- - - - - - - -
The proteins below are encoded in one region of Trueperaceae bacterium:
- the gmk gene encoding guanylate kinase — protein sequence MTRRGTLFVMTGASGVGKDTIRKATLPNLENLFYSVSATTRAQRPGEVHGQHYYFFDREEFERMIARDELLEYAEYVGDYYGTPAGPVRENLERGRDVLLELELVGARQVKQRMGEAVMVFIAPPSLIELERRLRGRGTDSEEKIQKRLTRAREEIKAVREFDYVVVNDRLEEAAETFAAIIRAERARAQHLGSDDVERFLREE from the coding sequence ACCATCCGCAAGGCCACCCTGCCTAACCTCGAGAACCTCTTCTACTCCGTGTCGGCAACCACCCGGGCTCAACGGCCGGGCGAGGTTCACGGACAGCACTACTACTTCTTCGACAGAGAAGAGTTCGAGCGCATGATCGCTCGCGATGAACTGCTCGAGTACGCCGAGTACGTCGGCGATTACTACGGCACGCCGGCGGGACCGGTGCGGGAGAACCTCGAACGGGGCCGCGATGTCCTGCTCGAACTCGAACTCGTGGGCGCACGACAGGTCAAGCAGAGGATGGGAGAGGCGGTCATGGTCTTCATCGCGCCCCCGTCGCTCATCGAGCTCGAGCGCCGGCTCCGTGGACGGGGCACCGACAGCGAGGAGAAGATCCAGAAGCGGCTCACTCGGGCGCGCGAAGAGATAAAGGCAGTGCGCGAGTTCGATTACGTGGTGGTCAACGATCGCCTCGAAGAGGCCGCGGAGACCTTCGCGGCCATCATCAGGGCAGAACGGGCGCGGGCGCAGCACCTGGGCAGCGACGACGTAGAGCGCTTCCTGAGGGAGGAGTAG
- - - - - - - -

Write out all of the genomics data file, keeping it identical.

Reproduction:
The proteins below are encoded in one region of Trueperaceae bacterium:
- the gmk gene encoding guanylate kinase — protein sequence MTRRGTLFVMTGASGVGKDTIRKATLPNLENLFYSVSATTRAQRPGEVHGQHYYFFDREEFERMIARDELLEYAEYVGDYYGTPAGPVRENLERGRDVLLELELVGARQVKQRMGEAVMVFIAPPSLIELERRLRGRGTDSEEKIQKRLTRAREEIKAVREFDYVVVNDRLEEAAETFAAIIRAERARAQHLGSDDVERFLREE from the coding sequence ACCATCCGCAAGGCCACCCTGCCTAACCTCGAGAACCTCTTCTACTCCGTGTCGGCAACCACCCGGGCTCAACGGCCGGGCGAGGTTCACGGACAGCACTACTACTTCTTCGACAGAGAAGAGTTCGAGCGCATGATCGCTCGCGATGAACTGCTCGAGTACGCCGAGTACGTCGGCGATTACTACGGCACGCCGGCGGGACCGGTGCGGGAGAACCTCGAACGGGGCCGCGATGTCCTGCTCGAACTCGAACTCGTGGGCGCACGACAGGTCAAGCAGAGGATGGGAGAGGCGGTCATGGTCTTCATCGCGCCCCCGTCGCTCATCGAGCTCGAGCGCCGGCTCCGTGGACGGGGCACCGACAGCGAGGAGAAGATCCAGAAGCGGCTCACTCGGGCGCGCGAAGAGATAAAGGCAGTGCGCGAGTTCGATTACGTGGTGGTCAACGATCGCCTCGAAGAGGCCGCGGAGACCTTCGCGGCCATCATCAGGGCAGAACGGGCGCGGGCGCAGCACCTGGGCAGCGACGACGTAGAGCGCTTCCTGAGGGAGGAGTAG